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Churches question police stop and search practice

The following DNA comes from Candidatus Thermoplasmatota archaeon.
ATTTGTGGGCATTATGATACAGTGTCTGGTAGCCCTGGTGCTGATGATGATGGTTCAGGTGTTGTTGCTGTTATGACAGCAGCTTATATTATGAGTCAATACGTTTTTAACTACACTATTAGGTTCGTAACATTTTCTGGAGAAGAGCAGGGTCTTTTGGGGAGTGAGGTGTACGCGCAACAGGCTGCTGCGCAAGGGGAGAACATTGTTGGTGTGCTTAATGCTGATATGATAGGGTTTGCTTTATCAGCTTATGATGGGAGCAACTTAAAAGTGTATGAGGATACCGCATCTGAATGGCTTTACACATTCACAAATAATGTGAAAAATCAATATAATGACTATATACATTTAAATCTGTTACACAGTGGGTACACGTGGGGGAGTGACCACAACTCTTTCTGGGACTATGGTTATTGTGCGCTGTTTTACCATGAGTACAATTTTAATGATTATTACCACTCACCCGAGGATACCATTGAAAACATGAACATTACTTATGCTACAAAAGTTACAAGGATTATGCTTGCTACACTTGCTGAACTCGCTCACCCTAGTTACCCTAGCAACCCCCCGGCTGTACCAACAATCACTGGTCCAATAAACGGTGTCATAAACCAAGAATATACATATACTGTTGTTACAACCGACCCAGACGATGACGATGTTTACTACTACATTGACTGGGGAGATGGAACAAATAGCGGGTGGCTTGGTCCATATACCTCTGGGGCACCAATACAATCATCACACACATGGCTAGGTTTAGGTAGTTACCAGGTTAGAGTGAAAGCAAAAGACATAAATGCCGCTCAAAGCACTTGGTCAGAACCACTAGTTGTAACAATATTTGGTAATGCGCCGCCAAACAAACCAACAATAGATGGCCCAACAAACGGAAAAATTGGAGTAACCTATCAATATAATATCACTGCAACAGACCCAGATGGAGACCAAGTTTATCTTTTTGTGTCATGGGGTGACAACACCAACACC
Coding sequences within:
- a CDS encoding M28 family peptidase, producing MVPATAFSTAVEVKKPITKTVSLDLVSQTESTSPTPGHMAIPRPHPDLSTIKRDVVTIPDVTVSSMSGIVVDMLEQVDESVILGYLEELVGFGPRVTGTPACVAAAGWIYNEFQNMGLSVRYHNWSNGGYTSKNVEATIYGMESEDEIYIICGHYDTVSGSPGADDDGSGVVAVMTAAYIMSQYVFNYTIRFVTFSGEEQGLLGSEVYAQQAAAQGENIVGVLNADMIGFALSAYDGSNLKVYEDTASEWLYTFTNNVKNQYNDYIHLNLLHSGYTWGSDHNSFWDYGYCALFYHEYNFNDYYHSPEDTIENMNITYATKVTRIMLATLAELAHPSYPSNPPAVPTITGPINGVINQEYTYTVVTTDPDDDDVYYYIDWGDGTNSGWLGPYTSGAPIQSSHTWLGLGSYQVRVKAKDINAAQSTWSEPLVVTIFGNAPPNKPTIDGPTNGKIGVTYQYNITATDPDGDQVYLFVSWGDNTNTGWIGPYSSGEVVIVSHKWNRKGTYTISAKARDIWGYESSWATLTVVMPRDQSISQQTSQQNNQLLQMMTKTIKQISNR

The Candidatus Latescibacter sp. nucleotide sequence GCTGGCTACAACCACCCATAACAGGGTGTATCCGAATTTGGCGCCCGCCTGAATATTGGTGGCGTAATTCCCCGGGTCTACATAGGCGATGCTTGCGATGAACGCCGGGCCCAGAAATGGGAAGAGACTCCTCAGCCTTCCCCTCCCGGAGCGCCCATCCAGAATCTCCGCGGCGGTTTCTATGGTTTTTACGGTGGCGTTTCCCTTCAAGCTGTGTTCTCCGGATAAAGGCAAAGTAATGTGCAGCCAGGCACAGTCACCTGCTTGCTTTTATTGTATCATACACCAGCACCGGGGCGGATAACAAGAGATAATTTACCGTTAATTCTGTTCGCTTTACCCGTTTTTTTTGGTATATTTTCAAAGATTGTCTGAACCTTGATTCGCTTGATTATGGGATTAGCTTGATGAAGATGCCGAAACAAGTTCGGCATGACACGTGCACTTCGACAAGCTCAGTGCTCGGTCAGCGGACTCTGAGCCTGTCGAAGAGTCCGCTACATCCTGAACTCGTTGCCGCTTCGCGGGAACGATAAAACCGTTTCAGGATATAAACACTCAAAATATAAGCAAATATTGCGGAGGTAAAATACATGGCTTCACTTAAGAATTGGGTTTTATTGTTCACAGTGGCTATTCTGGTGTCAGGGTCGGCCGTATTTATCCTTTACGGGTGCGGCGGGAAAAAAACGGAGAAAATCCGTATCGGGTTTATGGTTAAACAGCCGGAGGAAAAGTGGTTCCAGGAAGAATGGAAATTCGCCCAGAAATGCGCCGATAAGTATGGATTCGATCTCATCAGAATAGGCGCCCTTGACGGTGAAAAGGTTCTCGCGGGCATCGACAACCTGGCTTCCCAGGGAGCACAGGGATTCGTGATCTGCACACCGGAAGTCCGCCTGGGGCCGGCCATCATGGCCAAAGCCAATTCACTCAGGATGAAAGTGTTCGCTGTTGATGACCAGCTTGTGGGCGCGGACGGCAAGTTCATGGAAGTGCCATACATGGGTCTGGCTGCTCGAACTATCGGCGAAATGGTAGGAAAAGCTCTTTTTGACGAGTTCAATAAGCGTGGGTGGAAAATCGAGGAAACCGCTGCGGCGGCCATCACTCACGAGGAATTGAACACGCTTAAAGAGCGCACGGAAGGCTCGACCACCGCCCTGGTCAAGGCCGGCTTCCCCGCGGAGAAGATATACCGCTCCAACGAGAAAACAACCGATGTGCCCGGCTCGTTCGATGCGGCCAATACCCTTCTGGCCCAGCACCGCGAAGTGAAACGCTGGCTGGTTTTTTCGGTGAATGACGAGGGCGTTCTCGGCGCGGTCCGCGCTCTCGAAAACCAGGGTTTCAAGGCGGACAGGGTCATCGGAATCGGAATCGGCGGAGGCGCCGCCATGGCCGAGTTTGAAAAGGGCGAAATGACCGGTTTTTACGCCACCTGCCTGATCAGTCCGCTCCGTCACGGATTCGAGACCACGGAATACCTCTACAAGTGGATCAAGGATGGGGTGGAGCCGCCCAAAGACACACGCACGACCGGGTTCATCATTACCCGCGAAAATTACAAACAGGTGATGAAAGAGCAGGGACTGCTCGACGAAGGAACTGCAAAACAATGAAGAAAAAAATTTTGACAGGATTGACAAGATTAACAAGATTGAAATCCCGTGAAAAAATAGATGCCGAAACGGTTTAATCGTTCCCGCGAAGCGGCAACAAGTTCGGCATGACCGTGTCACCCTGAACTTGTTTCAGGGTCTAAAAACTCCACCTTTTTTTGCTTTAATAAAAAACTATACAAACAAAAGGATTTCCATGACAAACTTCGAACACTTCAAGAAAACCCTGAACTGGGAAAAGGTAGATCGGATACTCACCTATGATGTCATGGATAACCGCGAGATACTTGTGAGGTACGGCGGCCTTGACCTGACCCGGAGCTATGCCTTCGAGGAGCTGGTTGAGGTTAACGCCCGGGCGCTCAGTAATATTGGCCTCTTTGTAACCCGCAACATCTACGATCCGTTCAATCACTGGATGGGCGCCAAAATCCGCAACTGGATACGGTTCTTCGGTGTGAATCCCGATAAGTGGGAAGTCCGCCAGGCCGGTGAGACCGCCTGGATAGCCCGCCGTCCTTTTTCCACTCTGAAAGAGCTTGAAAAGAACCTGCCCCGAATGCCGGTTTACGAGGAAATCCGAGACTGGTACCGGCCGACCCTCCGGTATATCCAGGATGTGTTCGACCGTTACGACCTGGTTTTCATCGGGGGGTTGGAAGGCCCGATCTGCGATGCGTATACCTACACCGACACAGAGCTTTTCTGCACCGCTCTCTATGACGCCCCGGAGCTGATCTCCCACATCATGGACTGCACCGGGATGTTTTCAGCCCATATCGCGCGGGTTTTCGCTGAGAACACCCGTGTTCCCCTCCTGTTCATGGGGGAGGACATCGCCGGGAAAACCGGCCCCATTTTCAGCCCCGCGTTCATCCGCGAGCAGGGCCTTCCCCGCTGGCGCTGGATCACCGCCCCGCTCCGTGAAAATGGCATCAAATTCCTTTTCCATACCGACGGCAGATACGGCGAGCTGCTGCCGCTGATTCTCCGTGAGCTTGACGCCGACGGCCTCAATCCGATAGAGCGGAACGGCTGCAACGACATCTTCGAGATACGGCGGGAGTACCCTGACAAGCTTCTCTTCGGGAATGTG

The Churches' Commission for Racial Justice (CCRJ) has reacted with dismay at newly-released Home Office figures, which show a massive rise in stop and search of people from Asian backgrounds. The same statistics reveal that the proportional number of African Caribbean people stopped and searched was more than double those for white people. Home Office statistics showed that of all stop and searches, there was a 17 per cent increase in searches for whites, a 38 per cent increase for black people and a 36 per cent increase for Asians. The majority of the searches were carried out under the Police and Criminal Evidence Act. The Moderator of CCRJ, the Revd Myra Blyth said: "The alarming increase in the use of stop and search powers by the police needs to be carefully evaluated. Of course every effort needs to be taken to safeguard the population against acts of terrorism, this is not in question. The issue under debate here is, how much stop and search measures are being used to excess and in a racially targeted way, using the issue of security as the legitimisation. The statistics alone are enough to increase tension and to destabilize communities, making them more dangerous rather than safer places. A Public Inquiry is needed to show where and why these special powers have been so extensively used and to reflect in an open and objective way about the actual impact over against the intended impact these measures have had on communities." The Revd Arlington Trotman, Secretary of CCRJ, a commission of Churches Together in Britain and Ireland, said: "The enormous increase in these figures disturbingly shows that Black and minority ethnic communities continue to experience unjust and unfair treatment at the hands of police. It is of course vital that all communities are encouraged to work together to assist police in these difficult times, particularly in the need to deter evil, but these figures show that targeting Muslim and Black communities in this unjust way will neither deter terrorists, nor enhance police - community relations, which is vital to effective policing. The lessons of the Stephen Lawrence report seem not to have been learned. Stop and search can be a very useful tool only if it is applied with justice and fairness."